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US looks set to lock horns with Europe over Iran nuclear deal

US President Donald Trump speaks to the press pool after signing S.3021, America's Water Infrastructure Act of 2018, in the Oval Office of the White House on October 23, 2018 in Washington, DC [Ron Sachs - Pool/Getty Images]
US President Donald Trump in Washington, US on 23 October 2018 [Ron Sachs - Pool/Getty Images]

The Trump administration is apparently exasperated at the European Union’s bid to bypass US sanctions on Iran. Infuriated by the EU’s effort to save the Joint Comprehensive Plan of Action (JCPA) agreed in 2015 when Barack Obama was in the White House, Washington has threatened to punish any efforts seeking to circumvent the sanctions.

The US government is said to be putting the Europeans on notice, saying that if they try to bypass the sanctions on Iran, they will be subject to stiff fines and penalties. A senior Trump administration official who spoke on condition of anonymity about EU efforts to set up an alternative payment method to allow trade with the Iranians told the Associated Press that the US “will fully enforce its sanctions and hold individuals and entities accountable for undermining them.”

European leaders, however, are unfazed by the threats and are said to be marching forward with the plan, which, if implemented, could further strain trans-Atlantic relations. AP reported that a spokeswoman for EU foreign policy chief Federica Mogherini said that preparations for the alternative system are “at an advanced stage.”

The EU is working on an initiative that will enable payments from companies that want to trade with Iran and offer protection from US penalties. According to Bloomberg, the proposal could be presented as early as today. EU government envoys are said to be discussing the “three nation initiative” in Brussels and looking into the “positive impact on trade and economic relations with Iran.” A statement is expected soon.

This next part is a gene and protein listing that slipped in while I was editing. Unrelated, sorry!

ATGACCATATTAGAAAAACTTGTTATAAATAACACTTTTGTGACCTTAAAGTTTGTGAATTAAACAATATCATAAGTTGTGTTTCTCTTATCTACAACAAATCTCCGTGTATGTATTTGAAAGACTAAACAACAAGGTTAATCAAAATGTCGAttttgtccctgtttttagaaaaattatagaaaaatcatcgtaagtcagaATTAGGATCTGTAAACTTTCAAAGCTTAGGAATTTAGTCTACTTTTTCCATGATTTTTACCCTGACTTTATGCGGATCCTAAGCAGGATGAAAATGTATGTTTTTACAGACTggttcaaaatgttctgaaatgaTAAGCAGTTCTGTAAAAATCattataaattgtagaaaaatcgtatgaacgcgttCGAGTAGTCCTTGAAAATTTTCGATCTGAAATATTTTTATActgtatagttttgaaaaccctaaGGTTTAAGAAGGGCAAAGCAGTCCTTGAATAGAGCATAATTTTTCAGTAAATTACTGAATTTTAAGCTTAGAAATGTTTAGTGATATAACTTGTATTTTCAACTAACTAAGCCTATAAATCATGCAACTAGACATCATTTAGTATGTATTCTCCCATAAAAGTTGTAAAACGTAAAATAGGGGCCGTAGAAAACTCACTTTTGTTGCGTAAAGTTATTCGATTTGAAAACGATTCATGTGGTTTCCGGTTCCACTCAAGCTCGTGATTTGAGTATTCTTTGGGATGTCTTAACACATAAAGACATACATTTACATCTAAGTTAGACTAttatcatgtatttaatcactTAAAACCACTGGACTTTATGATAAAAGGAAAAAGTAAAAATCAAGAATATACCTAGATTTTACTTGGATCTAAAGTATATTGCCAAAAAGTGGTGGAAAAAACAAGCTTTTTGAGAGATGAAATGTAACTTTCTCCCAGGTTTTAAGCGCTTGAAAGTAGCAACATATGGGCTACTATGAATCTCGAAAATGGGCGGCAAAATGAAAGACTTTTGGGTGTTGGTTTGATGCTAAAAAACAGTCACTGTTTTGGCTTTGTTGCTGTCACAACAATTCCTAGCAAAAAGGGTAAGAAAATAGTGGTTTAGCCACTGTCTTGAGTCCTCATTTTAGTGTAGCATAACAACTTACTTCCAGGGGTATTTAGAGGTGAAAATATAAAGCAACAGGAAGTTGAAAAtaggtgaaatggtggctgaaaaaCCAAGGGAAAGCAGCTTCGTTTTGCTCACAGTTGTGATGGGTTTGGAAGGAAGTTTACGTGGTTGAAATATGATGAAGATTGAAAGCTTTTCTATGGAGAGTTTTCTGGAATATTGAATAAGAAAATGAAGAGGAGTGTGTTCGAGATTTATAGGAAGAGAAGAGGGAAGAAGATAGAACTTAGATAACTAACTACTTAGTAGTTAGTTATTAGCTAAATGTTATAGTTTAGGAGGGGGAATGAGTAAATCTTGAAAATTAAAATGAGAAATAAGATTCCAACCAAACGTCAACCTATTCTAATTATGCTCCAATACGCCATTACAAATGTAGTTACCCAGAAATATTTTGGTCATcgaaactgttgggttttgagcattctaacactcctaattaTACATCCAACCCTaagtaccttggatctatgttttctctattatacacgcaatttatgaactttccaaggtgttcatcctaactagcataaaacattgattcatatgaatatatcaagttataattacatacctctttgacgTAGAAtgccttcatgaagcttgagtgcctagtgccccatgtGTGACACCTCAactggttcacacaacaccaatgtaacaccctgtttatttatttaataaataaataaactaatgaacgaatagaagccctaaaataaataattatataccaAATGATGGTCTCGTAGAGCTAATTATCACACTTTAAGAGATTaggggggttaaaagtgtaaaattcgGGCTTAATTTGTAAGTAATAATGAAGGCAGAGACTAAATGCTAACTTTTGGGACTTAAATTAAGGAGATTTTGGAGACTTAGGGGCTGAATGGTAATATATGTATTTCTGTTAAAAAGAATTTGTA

READ: Bolton says US will be aggressive, unwavering on Iran sanctions

The Trump administration has deemed the back channel to be an attempt to evade its “maximum pressure” campaign against Iran. In the long term, the US is said to be concerned that the alternative money payment system could supplant the existing bank transfer system known as SWIFT and that other countries might try to route transactions through the European system to circumvent US sanctions.

The EU spokesperson for Foreign Affairs, Maja Kocijancic, said last week, “I hope that we can announce the launch very soon.” His remarks were echoed by France’s Foreign Minister. Speaking about the mechanism known as the “special purpose vehicle” (SPV), Jean-Yves Le Drian said it “should be implemented in the coming days.”

Under the 2015 nuclear deal between Iran and the G5+1 group of countries — the US, Russia, China, UK, France and Germany — the government in Tehran agreed to restricted its declared civilian nuclear power programme, widely seen in the West as a front for developing the means to make atomic bombs, in exchange for an end to international sanctions.

Trump pulled out of the agreement unilaterally last year, calling it “a bad deal”. Though it caused a rift between the US and its European allies, the decision was applauded by Israel and hawks in Washington who lobbied the White House vigorously to cancel the JCPA.

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Asia & AmericasEUEurope & RussiaInternational OrganisationsIranMiddle EastNewsUS
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